In our last two posts, we discussed the four phases of the sale process: Phase I: the Diligence Phase, Phase II: the Marketing Phase, Phase III: the Management Presentation Phase, and Phase IV: the Buyer Due Diligence and Documentation Phase. In the context of Phase IV, we mentioned the importance of “virtual data rooms” in facilitating the buyer due diligence process. In this article, we will do a deep dive on virtual data rooms, including what they are, how they work, and why sellers should use them.

In short, a virtual data room (“VDR”) is a secure online repository where key company documents are stored for easy access by buyers and their team of advisors. They are widely used during M&A transactions to help facilitate the extensive buyer due diligence process. Typically, sellers will place highly confidential documents critical to the transaction in a VDR so the buyer and their team of experts can access them without having to travel to a physical location. Having access to these documents enables the buyer to confirm that everything the owner has told them about the company thus far is accurate, and uncover any hidden “skeletons” in the company’s closet that could pose risks to the buyer or jeopardize the deal.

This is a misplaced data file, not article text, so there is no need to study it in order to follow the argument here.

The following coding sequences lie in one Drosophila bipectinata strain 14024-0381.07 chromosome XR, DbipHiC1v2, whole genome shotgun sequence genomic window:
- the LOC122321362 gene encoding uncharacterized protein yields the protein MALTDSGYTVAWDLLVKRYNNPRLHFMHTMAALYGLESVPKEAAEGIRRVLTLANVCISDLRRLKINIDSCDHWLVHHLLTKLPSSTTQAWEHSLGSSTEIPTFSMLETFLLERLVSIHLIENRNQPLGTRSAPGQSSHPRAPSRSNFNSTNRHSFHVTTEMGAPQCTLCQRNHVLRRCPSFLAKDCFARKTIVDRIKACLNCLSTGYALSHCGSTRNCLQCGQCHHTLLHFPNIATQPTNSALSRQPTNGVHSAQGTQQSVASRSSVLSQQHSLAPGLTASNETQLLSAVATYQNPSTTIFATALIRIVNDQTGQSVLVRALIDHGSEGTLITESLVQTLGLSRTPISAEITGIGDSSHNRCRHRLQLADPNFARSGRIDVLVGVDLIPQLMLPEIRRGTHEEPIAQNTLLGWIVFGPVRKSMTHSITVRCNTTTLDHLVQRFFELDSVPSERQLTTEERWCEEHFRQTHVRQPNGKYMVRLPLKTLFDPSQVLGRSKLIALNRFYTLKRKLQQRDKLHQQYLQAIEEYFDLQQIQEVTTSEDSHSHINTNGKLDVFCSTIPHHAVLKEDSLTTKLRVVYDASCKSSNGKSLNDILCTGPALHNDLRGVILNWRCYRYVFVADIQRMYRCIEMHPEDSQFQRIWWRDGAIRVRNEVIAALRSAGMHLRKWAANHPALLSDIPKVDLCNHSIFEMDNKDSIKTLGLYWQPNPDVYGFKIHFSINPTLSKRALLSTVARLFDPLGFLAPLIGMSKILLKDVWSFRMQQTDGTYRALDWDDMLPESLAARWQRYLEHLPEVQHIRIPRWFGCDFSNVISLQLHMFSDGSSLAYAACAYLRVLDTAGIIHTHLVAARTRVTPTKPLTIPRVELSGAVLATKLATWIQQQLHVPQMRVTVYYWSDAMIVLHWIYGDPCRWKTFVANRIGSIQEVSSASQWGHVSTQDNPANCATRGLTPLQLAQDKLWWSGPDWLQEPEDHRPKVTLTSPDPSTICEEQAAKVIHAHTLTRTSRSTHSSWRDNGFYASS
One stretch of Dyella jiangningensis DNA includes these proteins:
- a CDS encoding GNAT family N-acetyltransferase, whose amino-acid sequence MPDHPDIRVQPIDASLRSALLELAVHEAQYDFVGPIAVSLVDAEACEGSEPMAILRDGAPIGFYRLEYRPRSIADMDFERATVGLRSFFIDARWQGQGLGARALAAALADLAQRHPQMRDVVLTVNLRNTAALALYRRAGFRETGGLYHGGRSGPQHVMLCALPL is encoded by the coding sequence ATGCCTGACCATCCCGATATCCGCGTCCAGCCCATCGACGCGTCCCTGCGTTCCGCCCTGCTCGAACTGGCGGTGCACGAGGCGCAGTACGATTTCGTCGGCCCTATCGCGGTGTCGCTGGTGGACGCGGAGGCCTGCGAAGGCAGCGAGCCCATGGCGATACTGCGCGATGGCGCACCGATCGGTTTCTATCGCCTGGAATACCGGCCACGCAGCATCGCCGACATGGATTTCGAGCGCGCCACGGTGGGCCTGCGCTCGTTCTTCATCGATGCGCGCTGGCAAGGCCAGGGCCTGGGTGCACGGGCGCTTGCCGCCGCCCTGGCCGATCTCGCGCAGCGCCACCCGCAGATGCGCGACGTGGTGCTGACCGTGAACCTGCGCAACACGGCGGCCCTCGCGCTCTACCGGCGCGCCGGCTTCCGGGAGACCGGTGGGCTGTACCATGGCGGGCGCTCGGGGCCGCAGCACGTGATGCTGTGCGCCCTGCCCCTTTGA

VDRs first came into existence around the early 2000s; before that, the thousands of pages of due diligence documentation were housed in physical, locked rooms that typically could only be accessed by appointment, one person or a small group of people at a time. The alternative to the physical data room was the submission of diligence information by mail or email. In this case, it was virtually impossible to confirm who viewed what information.